At issue in any treatment program, is efficacy.  The literature is contradictory, at best, in regards to what intervention method is most beneficial for male batterers.  Many batterer intervention programs have shown significant success rates (a cessation of battering) that are near 60% at thirty months post intervention (Gondolf, 2000).  Gondolf (2000) evaluated four different batterer intervention programs, including those that utilize aspects of the Duluth Model, from different regions of the U.S. with a sample of over 600 men.  His research indicated that the men were predominantly successful in no longer battering partners, and this finding remained constant whether or not the men were voluntarily enrolled in the programs, or court ordered.

Stith, Rosen, McCollum and Thomsen (2004) argue that there are problems with the Duluth Model, particularly in that it limits the ability of practitioners to develop interventions that meet the specific needs of batterers; treatment is not a "one size fits all" process.  Stith and colleagues argue that couples therapy is effective when working with batterers and their partners evaluating a small sample of couples with the use of random assignment and a control group.  The other argument against Duluth is that it is based upon an intervention that is rooted in the views and perspectives of the victims and it discounts those factors that cause abusive behavior to be exhibited by a batterer in the first place, such as childhood experiences (Rosenbaum & Leisring, 2003).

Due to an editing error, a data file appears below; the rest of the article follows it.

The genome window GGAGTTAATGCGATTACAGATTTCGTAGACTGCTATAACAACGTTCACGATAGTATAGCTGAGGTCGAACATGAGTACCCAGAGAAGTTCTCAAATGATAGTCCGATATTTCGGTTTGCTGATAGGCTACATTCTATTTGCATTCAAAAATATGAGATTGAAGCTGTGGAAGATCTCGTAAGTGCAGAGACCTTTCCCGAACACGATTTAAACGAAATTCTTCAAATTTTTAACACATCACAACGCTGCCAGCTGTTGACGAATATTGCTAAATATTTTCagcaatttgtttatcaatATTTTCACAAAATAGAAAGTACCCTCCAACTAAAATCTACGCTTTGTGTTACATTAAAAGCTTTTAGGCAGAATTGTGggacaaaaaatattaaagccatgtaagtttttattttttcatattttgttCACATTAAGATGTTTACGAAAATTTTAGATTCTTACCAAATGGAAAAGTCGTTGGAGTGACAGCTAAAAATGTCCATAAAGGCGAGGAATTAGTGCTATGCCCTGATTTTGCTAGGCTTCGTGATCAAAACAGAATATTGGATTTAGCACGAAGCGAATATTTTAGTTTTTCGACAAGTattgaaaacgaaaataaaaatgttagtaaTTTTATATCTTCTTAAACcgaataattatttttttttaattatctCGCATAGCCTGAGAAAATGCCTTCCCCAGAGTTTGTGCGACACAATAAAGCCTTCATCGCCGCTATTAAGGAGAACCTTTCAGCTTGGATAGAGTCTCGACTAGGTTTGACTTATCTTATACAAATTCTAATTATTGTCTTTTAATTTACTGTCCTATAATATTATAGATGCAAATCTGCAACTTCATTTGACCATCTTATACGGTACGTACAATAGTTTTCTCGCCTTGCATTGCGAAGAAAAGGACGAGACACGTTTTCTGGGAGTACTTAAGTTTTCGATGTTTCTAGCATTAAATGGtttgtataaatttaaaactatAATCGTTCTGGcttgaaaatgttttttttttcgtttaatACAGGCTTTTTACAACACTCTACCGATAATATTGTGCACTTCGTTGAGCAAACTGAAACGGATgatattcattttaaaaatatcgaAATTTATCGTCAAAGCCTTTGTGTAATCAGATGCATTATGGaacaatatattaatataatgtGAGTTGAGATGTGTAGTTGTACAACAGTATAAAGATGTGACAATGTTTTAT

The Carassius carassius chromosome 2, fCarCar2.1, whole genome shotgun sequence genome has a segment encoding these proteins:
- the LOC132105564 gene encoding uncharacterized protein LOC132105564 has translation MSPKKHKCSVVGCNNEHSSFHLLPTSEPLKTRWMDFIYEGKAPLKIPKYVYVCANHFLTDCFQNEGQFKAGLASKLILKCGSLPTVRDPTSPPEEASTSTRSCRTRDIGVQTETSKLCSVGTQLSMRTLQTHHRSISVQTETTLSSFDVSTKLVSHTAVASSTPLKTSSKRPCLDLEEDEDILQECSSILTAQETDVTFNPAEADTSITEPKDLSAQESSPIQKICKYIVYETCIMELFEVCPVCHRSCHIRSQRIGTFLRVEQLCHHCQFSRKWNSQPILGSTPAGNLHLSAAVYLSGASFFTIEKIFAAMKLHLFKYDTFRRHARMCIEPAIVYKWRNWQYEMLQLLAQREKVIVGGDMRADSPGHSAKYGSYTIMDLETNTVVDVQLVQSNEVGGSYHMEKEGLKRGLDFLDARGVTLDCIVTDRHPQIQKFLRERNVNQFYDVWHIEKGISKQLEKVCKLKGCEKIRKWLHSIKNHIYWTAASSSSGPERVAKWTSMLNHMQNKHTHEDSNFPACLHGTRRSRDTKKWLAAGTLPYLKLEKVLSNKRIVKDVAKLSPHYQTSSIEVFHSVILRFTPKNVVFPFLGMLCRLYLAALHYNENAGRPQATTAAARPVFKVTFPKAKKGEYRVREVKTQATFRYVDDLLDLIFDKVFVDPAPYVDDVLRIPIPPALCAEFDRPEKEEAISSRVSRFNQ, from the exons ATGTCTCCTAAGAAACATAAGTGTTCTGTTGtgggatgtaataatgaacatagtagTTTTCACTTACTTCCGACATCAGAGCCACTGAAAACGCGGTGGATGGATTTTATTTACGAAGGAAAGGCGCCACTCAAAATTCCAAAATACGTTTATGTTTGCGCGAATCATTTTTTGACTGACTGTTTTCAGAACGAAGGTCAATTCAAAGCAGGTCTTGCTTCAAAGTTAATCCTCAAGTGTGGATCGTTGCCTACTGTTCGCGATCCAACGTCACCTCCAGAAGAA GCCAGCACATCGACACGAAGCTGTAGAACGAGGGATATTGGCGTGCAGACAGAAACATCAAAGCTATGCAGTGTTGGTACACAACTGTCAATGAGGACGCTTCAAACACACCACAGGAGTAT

To be sure the debate about the preferred and most effective treatment modality for male batterers will not be settled here.  But the need for treatment is clear.  Last year, in the state of Florida for example, nearly 14,000 people were assisted in domestic violence shelters, and almost 210,000 people were counseled in domestic related matters ("Department of Children and Families," 2004).  According to the Office of Program Policy Analysis and Government Accountability (OPPAGA) statistics, in Florida there are 137 different batterer intervention programs, in which 4,376 batterers were treated during the fiscal year of 2002-2003 ("Department of Children and Families," 2004).  For next year, OPPAGA reports that the Florida Legislature has budgeted $25.3 million for domestic violence related matters; the cost to Florida's 17 million residents (U.S. Census Bureau, 2004b) will be more than $1.48 for every man, woman and child.